Bills, Paul J., Racasan, Radu, Hart, A.J., Skinner, J., Jiang, Xiang and Blunt, Liam (2012) Using metrology to bridge the gap in understanding between engineering and biological failure: the case of metal-on-metal hip replacements. In: 1st Annual EPSRC Manufacturing the Future Conference, 19th-20th September 2012, Loughborough, UK.

A number of metal-on-metal (MoM) hip replacement devices have been recently withdrawn from the market due to concerns at reported failure rates. Higher failure rates have been reported for modular large head metal-on-metal (LHMoM) hip replacements when compared to the same bearing used as a resurfacing. The 2010 NJR reports a failure rate of LHMoM hips at five years of 7.8% compared to 6.3% for hip resurfacings and 2-3% for conventional cemented THRs, one centre reporting a 48.8% 6 year revision rate for LHMoM. This concern has led to the recent decision by the British Hip Society to stop using these implants until more evidence on their performance becomes available.
The higher failure rate has largely been attributed to material loss from the head-stem taper junction, although this contribution to total material loss remains poorly understood. Furthermore it is not clear whether this material is lost as a result of mechanical wear or corrosion, a result with significant clinical implications. Indeed clinically, wear and corrosion products have been identified and linked to incidents of severe soft tissue reaction resulting in patient pain and the need for revision.
Clinically, blood metal ion levels are commonly used as a test of MoM implant performance. This had previously been correlated to bearing wear, however, the possibility of material loss from the taper junction and other interfaces mean that this relationship is more complex. Debate is ongoing as to what can be considered a ‘safe’ or ‘critical’ level of blood metal ions, but due to the complex relationship of factors how this relates to implant performance and material loss is not well understood. Clinical studies comparing the levels of metal ions in the blood of patients with well functioning LHMoM and resurfacing hips show elevated levels for the LHMoM suggesting that the taper junction may have a significant influence on ion levels.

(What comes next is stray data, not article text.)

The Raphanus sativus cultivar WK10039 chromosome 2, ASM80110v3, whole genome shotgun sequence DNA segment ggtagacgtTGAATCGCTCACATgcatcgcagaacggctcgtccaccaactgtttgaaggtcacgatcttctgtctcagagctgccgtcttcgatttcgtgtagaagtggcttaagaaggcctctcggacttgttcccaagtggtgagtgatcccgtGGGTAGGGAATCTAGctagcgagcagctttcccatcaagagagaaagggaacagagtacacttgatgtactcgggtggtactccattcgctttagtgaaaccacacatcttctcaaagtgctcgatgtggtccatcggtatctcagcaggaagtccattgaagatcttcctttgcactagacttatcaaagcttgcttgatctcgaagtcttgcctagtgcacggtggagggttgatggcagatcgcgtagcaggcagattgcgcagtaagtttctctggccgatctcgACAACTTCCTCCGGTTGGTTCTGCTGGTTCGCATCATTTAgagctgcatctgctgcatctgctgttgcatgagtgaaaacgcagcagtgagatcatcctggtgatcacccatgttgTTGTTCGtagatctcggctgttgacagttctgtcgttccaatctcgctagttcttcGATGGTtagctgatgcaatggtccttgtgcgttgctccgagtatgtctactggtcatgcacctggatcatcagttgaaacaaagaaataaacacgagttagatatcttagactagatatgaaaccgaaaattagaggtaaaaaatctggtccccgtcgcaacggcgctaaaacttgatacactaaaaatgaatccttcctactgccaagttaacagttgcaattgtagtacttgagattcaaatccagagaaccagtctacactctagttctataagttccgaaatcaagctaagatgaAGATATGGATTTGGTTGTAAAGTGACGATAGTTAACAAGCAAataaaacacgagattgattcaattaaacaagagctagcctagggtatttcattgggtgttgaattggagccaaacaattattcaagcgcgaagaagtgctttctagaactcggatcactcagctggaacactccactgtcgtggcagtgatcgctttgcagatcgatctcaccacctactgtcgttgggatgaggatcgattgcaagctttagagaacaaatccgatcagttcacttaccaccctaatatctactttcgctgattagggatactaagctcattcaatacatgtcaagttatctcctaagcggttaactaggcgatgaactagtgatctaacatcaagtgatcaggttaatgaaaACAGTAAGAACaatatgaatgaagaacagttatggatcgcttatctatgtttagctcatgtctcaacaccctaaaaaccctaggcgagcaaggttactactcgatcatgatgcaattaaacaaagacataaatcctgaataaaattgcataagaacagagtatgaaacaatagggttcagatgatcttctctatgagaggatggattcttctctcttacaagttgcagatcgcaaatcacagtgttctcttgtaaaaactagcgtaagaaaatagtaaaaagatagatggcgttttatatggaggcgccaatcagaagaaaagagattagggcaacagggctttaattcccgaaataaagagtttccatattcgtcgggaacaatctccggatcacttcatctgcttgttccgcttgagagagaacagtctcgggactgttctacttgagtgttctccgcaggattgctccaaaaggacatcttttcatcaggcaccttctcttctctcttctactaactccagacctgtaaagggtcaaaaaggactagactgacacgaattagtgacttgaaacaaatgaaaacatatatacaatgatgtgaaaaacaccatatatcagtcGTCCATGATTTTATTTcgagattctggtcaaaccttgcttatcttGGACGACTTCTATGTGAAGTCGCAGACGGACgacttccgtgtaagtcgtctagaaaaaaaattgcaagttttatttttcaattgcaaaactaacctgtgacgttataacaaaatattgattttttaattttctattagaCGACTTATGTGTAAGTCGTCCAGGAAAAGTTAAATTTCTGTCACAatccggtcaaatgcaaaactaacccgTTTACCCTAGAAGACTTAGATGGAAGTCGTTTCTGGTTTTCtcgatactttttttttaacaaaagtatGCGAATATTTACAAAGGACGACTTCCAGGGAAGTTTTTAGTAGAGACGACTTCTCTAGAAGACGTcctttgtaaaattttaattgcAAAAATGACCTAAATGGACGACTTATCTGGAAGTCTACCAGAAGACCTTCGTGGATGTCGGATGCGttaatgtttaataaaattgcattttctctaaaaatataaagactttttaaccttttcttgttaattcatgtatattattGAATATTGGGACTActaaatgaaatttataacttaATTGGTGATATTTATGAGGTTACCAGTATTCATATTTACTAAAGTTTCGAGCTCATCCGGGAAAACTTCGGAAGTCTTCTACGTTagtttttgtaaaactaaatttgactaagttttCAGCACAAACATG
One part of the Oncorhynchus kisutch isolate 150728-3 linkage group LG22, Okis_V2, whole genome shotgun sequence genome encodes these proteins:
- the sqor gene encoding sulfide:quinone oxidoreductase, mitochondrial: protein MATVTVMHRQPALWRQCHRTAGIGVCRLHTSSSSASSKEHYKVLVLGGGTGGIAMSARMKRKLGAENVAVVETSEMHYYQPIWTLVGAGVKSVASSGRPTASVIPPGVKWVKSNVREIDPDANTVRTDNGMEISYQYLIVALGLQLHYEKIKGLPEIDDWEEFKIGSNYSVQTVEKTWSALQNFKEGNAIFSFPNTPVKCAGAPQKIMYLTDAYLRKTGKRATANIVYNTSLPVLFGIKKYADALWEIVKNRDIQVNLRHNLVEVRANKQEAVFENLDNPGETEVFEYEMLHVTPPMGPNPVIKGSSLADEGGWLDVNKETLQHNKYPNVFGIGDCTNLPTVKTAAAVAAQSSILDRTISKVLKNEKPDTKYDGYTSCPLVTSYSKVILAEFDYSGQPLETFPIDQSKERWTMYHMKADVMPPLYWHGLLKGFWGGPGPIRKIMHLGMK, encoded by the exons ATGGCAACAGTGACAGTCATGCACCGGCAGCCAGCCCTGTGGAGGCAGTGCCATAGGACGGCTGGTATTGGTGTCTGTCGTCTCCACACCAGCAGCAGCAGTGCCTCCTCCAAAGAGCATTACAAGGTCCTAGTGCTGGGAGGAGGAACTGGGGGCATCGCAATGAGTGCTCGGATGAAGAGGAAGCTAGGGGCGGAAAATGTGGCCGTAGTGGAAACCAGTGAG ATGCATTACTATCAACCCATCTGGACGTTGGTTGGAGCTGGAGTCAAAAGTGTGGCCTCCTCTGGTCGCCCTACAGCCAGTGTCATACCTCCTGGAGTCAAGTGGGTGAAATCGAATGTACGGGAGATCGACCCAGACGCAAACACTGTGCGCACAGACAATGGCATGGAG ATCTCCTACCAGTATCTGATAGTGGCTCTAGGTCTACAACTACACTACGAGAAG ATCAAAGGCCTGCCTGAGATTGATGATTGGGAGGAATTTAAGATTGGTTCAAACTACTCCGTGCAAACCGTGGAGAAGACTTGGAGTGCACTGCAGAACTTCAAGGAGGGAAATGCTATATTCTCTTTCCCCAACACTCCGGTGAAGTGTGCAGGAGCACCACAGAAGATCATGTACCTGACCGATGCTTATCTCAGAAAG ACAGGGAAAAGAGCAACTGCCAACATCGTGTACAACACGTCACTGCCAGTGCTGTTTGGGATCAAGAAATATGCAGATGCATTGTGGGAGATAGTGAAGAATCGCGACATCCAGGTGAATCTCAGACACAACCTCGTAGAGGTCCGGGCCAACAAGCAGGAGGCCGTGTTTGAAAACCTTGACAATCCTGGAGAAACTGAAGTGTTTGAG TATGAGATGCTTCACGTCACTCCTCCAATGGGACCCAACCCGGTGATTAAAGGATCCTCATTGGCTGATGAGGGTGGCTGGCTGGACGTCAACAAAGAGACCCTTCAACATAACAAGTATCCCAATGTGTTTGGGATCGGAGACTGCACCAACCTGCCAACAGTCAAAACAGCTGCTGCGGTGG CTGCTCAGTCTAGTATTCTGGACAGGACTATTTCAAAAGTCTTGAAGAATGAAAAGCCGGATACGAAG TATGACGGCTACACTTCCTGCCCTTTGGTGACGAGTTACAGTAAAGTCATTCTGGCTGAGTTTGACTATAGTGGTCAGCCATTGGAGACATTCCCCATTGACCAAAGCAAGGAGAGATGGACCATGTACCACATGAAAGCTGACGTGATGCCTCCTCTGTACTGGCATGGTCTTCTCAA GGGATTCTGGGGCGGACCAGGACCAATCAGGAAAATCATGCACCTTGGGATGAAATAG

These concerns have highlighted the need for a standardised approach to wear analysis of such components at retrieval.
This study has been setup in collaboration with the London Implant Retrieval Centre, Imperial College and UCL to address the need for a traceable metrological approach to the quantification and characterisation of in vivo wear. The purpose of this study is to quantify the material loss – either through wear or corrosion - of both bearing surfaces and the taper junction, and investigate any relationships with blood metal ion levels and commonly reported clinical variables.

Significance Statement
This is an urgent area of research given the lack of standardisation in this area of analysis, consequently there are a number of approaches that have been adopted in literature and industry with little reference paid to good and reliable measurement practice.
The overall aim of this research is to produce an overarching measurement methodology that is established from first principles and can be universally applied to the measurement of retrieved hip replacements. This is the first study to join biological and engineering analysis through use of best practice techniques to understand the performance of a biomechanical joint replacement by building a correlation between blood ion levels and material loss. The furthering of understanding in this area has great implications for society through the ability to close the loop of understanding and develop more effective, longer lasting joint replacements.

Bills_epsrc_poster_v5.pdf - Presentation

Download (1MB) | Preview


Downloads per month over past year

Add to AnyAdd to TwitterAdd to FacebookAdd to LinkedinAdd to PinterestAdd to Email